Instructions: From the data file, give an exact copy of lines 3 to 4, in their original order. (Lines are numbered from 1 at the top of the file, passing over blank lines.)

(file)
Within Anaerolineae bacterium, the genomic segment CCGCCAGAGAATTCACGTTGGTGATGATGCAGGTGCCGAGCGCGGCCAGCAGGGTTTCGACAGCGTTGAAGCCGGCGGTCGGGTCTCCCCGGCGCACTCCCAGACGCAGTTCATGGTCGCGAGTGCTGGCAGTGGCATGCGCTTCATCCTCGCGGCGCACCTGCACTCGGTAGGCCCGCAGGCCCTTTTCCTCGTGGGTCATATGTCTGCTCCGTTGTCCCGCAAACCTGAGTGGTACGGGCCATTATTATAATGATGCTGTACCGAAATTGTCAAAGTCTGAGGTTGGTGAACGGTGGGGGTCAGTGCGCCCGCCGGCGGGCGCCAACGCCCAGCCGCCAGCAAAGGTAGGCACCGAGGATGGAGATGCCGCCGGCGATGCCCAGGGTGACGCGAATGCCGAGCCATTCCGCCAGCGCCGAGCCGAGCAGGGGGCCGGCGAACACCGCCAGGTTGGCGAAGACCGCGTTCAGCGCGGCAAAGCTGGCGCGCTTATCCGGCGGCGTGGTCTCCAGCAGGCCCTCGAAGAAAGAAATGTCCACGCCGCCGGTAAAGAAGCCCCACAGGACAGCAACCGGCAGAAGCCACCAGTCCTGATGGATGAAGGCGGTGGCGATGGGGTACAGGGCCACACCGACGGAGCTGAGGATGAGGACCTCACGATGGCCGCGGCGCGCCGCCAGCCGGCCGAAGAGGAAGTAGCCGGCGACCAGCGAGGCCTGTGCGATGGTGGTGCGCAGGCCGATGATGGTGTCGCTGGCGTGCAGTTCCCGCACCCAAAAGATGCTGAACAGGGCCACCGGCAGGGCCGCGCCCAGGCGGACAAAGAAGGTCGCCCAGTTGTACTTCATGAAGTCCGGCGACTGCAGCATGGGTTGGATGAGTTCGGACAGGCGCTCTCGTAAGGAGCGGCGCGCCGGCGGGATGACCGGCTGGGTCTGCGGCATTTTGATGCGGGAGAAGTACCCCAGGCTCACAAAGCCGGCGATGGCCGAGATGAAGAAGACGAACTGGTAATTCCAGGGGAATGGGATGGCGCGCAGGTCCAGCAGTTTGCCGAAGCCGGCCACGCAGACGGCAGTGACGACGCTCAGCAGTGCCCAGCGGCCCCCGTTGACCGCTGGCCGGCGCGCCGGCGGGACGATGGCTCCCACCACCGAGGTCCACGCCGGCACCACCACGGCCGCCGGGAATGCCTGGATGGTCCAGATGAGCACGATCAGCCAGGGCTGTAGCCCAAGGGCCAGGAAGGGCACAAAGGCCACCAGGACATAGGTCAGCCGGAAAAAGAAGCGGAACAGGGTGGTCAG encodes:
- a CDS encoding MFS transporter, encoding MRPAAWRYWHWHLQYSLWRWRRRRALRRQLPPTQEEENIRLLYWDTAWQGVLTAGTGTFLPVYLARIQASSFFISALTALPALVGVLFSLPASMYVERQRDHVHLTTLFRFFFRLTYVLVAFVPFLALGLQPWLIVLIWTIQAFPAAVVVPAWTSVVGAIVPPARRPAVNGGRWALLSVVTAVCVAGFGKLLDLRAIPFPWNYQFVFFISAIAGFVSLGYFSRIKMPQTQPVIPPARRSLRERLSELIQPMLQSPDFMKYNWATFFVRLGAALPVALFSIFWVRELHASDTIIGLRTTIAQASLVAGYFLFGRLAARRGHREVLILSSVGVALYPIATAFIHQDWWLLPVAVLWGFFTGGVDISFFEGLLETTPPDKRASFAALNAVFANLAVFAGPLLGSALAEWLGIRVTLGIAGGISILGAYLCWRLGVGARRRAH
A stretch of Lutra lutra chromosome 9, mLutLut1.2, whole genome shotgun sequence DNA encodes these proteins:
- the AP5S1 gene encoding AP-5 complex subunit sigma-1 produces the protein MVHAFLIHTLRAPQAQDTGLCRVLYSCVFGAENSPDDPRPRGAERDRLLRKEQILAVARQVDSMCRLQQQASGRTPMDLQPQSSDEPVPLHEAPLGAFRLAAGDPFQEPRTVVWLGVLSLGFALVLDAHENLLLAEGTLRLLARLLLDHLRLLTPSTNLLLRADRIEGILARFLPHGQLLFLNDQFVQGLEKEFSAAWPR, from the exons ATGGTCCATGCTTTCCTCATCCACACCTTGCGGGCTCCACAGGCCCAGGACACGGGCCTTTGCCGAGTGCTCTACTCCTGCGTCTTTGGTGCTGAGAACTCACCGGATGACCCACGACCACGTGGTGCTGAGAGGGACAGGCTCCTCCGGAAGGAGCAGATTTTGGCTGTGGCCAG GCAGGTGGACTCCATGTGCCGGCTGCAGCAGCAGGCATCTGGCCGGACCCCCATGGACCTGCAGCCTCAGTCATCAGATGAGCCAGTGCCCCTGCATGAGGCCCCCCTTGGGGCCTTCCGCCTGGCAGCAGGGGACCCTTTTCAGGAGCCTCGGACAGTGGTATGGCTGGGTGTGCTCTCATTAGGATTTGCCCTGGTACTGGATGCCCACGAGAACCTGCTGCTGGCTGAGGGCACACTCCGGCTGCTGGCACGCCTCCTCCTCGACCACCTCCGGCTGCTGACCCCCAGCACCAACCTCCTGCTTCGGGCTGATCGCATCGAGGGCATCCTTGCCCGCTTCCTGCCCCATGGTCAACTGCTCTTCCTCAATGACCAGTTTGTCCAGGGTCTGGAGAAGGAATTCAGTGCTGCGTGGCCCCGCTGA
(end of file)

A stretch of Lutra lutra chromosome 9, mLutLut1.2, whole genome shotgun sequence DNA encodes these proteins:
- the AP5S1 gene encoding AP-5 complex subunit sigma-1 produces the protein MVHAFLIHTLRAPQAQDTGLCRVLYSCVFGAENSPDDPRPRGAERDRLLRKEQILAVARQVDSMCRLQQQASGRTPMDLQPQSSDEPVPLHEAPLGAFRLAAGDPFQEPRTVVWLGVLSLGFALVLDAHENLLLAEGTLRLLARLLLDHLRLLTPSTNLLLRADRIEGILARFLPHGQLLFLNDQFVQGLEKEFSAAWPR, from the exons ATGGTCCATGCTTTCCTCATCCACACCTTGCGGGCTCCACAGGCCCAGGACACGGGCCTTTGCCGAGTGCTCTACTCCTGCGTCTTTGGTGCTGAGAACTCACCGGATGACCCACGACCACGTGGTGCTGAGAGGGACAGGCTCCTCCGGAAGGAGCAGATTTTGGCTGTGGCCAG GCAGGTGGACTCCATGTGCCGGCTGCAGCAGCAGGCATCTGGCCGGACCCCCATGGACCTGCAGCCTCAGTCATCAGATGAGCCAGTGCCCCTGCATGAGGCCCCCCTTGGGGCCTTCCGCCTGGCAGCAGGGGACCCTTTTCAGGAGCCTCGGACAGTGGTATGGCTGGGTGTGCTCTCATTAGGATTTGCCCTGGTACTGGATGCCCACGAGAACCTGCTGCTGGCTGAGGGCACACTCCGGCTGCTGGCACGCCTCCTCCTCGACCACCTCCGGCTGCTGACCCCCAGCACCAACCTCCTGCTTCGGGCTGATCGCATCGAGGGCATCCTTGCCCGCTTCCTGCCCCATGGTCAACTGCTCTTCCTCAATGACCAGTTTGTCCAGGGTCTGGAGAAGGAATTCAGTGCTGCGTGGCCCCGCTGA